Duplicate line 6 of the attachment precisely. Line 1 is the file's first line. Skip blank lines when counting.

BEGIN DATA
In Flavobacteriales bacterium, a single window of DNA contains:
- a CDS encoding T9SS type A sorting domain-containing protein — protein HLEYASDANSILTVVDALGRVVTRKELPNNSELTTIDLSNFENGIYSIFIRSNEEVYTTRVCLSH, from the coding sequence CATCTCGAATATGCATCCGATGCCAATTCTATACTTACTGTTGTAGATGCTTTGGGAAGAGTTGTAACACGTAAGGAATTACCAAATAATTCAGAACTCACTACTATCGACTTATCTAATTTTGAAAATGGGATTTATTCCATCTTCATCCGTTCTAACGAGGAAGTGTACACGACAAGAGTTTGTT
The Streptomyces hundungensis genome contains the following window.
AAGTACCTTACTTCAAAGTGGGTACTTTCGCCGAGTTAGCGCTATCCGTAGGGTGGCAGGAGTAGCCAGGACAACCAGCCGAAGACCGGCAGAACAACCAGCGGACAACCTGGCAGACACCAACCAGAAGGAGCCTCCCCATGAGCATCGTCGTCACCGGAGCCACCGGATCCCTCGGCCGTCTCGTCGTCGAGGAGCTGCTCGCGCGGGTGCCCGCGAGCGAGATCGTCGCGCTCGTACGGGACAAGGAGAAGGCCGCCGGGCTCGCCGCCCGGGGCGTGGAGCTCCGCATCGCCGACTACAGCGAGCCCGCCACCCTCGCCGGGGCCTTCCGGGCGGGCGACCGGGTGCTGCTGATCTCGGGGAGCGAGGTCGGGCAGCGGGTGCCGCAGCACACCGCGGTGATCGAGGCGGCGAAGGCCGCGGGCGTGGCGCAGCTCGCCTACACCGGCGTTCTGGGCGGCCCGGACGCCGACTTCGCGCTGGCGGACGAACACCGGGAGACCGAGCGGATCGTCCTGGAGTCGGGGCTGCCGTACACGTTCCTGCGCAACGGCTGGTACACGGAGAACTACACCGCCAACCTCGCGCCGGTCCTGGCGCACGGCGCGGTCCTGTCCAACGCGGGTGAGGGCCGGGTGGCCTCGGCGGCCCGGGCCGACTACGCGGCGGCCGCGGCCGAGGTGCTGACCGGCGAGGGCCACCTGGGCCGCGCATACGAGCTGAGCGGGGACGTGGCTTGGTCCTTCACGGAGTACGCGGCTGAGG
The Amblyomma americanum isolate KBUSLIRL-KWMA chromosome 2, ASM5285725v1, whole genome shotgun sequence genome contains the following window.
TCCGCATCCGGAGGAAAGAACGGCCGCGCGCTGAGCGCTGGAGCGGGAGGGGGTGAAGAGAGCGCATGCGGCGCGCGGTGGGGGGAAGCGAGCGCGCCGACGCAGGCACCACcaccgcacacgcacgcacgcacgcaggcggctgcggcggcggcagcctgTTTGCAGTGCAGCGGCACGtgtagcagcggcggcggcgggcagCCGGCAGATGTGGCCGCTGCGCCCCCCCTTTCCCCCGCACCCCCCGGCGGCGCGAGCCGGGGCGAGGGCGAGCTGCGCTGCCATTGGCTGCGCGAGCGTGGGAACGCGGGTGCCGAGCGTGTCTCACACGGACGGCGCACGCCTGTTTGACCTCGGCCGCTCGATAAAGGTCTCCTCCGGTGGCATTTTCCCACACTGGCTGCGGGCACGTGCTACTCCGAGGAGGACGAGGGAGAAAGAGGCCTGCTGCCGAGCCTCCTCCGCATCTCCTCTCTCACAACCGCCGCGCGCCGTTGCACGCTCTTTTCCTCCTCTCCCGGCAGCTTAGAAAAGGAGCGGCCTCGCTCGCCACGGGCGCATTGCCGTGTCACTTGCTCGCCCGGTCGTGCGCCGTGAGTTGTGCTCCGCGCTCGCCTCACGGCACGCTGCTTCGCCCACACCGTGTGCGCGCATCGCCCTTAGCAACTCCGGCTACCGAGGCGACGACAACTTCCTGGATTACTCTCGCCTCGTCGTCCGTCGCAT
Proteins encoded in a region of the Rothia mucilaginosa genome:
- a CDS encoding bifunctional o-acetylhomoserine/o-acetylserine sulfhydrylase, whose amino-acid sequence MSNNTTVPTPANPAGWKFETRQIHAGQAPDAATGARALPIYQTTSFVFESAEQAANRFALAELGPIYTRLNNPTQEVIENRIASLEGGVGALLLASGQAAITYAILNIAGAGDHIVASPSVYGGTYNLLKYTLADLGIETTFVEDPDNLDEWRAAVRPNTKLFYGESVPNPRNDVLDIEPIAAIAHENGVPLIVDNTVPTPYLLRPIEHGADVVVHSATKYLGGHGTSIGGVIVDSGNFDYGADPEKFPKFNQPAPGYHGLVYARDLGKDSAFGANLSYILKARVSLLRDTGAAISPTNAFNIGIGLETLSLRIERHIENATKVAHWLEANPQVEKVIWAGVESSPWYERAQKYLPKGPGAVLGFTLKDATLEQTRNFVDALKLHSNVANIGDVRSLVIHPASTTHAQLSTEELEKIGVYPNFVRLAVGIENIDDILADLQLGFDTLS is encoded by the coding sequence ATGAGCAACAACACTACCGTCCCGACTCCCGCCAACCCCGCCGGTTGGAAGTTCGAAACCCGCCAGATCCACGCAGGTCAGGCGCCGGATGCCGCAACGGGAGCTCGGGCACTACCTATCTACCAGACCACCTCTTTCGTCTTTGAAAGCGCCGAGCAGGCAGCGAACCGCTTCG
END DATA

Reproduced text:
TCCGCATCCGGAGGAAAGAACGGCCGCGCGCTGAGCGCTGGAGCGGGAGGGGGTGAAGAGAGCGCATGCGGCGCGCGGTGGGGGGAAGCGAGCGCGCCGACGCAGGCACCACcaccgcacacgcacgcacgcacgcaggcggctgcggcggcggcagcctgTTTGCAGTGCAGCGGCACGtgtagcagcggcggcggcgggcagCCGGCAGATGTGGCCGCTGCGCCCCCCCTTTCCCCCGCACCCCCCGGCGGCGCGAGCCGGGGCGAGGGCGAGCTGCGCTGCCATTGGCTGCGCGAGCGTGGGAACGCGGGTGCCGAGCGTGTCTCACACGGACGGCGCACGCCTGTTTGACCTCGGCCGCTCGATAAAGGTCTCCTCCGGTGGCATTTTCCCACACTGGCTGCGGGCACGTGCTACTCCGAGGAGGACGAGGGAGAAAGAGGCCTGCTGCCGAGCCTCCTCCGCATCTCCTCTCTCACAACCGCCGCGCGCCGTTGCACGCTCTTTTCCTCCTCTCCCGGCAGCTTAGAAAAGGAGCGGCCTCGCTCGCCACGGGCGCATTGCCGTGTCACTTGCTCGCCCGGTCGTGCGCCGTGAGTTGTGCTCCGCGCTCGCCTCACGGCACGCTGCTTCGCCCACACCGTGTGCGCGCATCGCCCTTAGCAACTCCGGCTACCGAGGCGACGACAACTTCCTGGATTACTCTCGCCTCGTCGTCCGTCGCAT